Top 4 Priorities to Consider Before you Look for a New Job

Transitioning from one tech job to another can be a daunting task. A key variable in the equation is knowing what to look for in the next step of your career. While it takes time to find the right fit, going in with a clear set of priorities will help you search for a new job with confidence and understand what you really want in a new role. Once you know your priorities, you can quickly recognize the right tech opportunities for you, and alternatively, identify the ones that are not a good fit.

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A simple and effective way to determine your priorities is to separate them into three tiers: what you need, what you want and what perks you seek in a new job. What you need will ultimately be the driving force in your decision. So, first spend the time crunching the numbers and identifying what your deal-breakers are before you do anything else.

what you need

Start with pinpointing your needs and add these to your Tier 1 list of priorities. Some things you might need could include a livable salary, health insurance, proximity to home, exposure to a specific tech stack or even a specific industry. When you think about what constitutes as a need, ask yourself, "if this is not included in my new job, will I be OK with that?" If the answer is "no", that particular factor should be included in your needs list. Be honest with yourself and make sure nothing on your needs list is something you could live without.

Next, create your wants list, otherwise know as Tier 2 of your priorities. This list should include variables that can come in handy if you find yourself choosing between multiple roles. Think of your wants list as factors that differ greatly from company to company. Tier 2 priorities could include remote flexibility, exceptional company culture and even opportunity for fast growth within the role. While you don't need remote work flexibility right now, you never know when you might.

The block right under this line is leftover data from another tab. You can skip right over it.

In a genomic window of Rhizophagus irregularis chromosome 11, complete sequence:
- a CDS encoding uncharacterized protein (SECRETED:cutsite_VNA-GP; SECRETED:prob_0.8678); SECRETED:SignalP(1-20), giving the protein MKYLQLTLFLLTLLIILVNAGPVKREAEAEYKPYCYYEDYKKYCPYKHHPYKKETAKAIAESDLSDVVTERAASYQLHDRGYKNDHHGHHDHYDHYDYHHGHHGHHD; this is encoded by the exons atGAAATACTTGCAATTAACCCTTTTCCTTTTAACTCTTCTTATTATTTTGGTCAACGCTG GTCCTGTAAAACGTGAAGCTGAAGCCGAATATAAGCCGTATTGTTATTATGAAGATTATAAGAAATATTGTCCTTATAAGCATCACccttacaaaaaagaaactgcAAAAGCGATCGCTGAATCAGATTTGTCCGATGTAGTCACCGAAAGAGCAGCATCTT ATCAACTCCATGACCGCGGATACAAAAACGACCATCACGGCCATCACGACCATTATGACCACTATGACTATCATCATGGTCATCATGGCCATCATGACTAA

Learn How to Set Salary Expectations for Yourself

This is a great time in the process to think about what you like in your current company. Do you currently have a robust list of paid holidays and unlimited vacation time? Have those elements of your current job been positive for you? Add anything to your Tier 2 list you currently have that you would like to retain. Also, consider what you liked about other jobs you've had and add anything to this list you already know you will value and appreciate in your next role.

Once your Tier 1 and 2 list of priorities are finished, your last step is to create your Tier 3 list. Tier 3 is reserved for all of the nonessential nice-to-haves that can be particularly commonplace in the tech industry. Perks could include free coffee and food (who doesn't love a good snack wall?), complimentary shuttle service to headquarters, casual dress code, tuition reimbursement or even quarterly offsite company retreats. Flush this list out as much as possible, because it will help you better understand a nice-to-have vs. an essential need. 

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Keep in mind, your priorities will shift based on where you are in your career and life. Less experienced IT engineers are determined to sharpen their skills in an array of environments and more senior candidates may want more company control in a specific industry.

If you’re a parent, you’re more likely to rank factors like job security, health insurance, and work-to-home proximity as the top priorities on your needs list. Whereas, an engineer earlier in their career and life without dependents might prioritize a role with frequent travel requirements or one with a cutting-edge technology startup environment and evolving structure and processes. Some engineers prefer long term growth at one company, while others are hungry to garner a wide array of experiences and environments

Knowing your priorities will also give you an advantage in the negotiating phase of an offer. If your needs are met with this role, your counter offer should include items on your wants list to sweeten the deal. Remember, your wants list are the items you can live without, but don't necessarily want to live without.

Explore these popular list items and let us know how they rank in your search.